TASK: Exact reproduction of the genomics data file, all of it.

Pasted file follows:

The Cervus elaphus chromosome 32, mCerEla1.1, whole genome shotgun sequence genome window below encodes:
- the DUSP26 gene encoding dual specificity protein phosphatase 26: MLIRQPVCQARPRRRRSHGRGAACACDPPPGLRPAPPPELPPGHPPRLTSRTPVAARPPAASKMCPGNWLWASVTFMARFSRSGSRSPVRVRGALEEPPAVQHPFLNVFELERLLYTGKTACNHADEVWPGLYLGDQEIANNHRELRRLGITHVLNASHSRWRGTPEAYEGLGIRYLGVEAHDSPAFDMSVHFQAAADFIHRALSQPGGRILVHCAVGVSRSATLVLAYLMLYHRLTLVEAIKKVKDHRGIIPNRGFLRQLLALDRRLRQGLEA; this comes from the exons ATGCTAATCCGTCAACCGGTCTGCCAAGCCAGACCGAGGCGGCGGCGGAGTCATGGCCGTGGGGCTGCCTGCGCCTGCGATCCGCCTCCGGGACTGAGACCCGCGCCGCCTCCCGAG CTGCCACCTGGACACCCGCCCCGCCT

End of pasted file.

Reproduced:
The Cervus elaphus chromosome 32, mCerEla1.1, whole genome shotgun sequence genome window below encodes:
- the DUSP26 gene encoding dual specificity protein phosphatase 26: MLIRQPVCQARPRRRRSHGRGAACACDPPPGLRPAPPPELPPGHPPRLTSRTPVAARPPAASKMCPGNWLWASVTFMARFSRSGSRSPVRVRGALEEPPAVQHPFLNVFELERLLYTGKTACNHADEVWPGLYLGDQEIANNHRELRRLGITHVLNASHSRWRGTPEAYEGLGIRYLGVEAHDSPAFDMSVHFQAAADFIHRALSQPGGRILVHCAVGVSRSATLVLAYLMLYHRLTLVEAIKKVKDHRGIIPNRGFLRQLLALDRRLRQGLEA; this comes from the exons ATGCTAATCCGTCAACCGGTCTGCCAAGCCAGACCGAGGCGGCGGCGGAGTCATGGCCGTGGGGCTGCCTGCGCCTGCGATCCGCCTCCGGGACTGAGACCCGCGCCGCCTCCCGAG CTGCCACCTGGACACCCGCCCCGCCT